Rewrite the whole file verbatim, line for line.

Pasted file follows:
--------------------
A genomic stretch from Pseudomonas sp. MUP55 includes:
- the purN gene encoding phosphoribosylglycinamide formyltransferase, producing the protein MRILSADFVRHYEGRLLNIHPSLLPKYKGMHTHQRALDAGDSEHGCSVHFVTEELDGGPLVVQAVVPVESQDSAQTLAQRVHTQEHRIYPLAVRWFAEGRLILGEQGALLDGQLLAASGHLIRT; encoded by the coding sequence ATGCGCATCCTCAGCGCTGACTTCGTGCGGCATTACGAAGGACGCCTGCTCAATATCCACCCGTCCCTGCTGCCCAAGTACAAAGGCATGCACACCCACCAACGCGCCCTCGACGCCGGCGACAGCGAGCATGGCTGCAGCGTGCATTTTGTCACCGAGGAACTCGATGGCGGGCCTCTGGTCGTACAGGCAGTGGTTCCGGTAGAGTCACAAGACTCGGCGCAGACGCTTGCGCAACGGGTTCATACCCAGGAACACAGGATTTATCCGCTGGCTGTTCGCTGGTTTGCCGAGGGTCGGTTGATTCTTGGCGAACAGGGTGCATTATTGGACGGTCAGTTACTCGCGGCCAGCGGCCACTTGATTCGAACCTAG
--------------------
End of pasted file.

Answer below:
A genomic stretch from Pseudomonas sp. MUP55 includes:
- the purN gene encoding phosphoribosylglycinamide formyltransferase, producing the protein MRILSADFVRHYEGRLLNIHPSLLPKYKGMHTHQRALDAGDSEHGCSVHFVTEELDGGPLVVQAVVPVESQDSAQTLAQRVHTQEHRIYPLAVRWFAEGRLILGEQGALLDGQLLAASGHLIRT; encoded by the coding sequence ATGCGCATCCTCAGCGCTGACTTCGTGCGGCATTACGAAGGACGCCTGCTCAATATCCACCCGTCCCTGCTGCCCAAGTACAAAGGCATGCACACCCACCAACGCGCCCTCGACGCCGGCGACAGCGAGCATGGCTGCAGCGTGCATTTTGTCACCGAGGAACTCGATGGCGGGCCTCTGGTCGTACAGGCAGTGGTTCCGGTAGAGTCACAAGACTCGGCGCAGACGCTTGCGCAACGGGTTCATACCCAGGAACACAGGATTTATCCGCTGGCTGTTCGCTGGTTTGCCGAGGGTCGGTTGATTCTTGGCGAACAGGGTGCATTATTGGACGGTCAGTTACTCGCGGCCAGCGGCCACTTGATTCGAACCTAG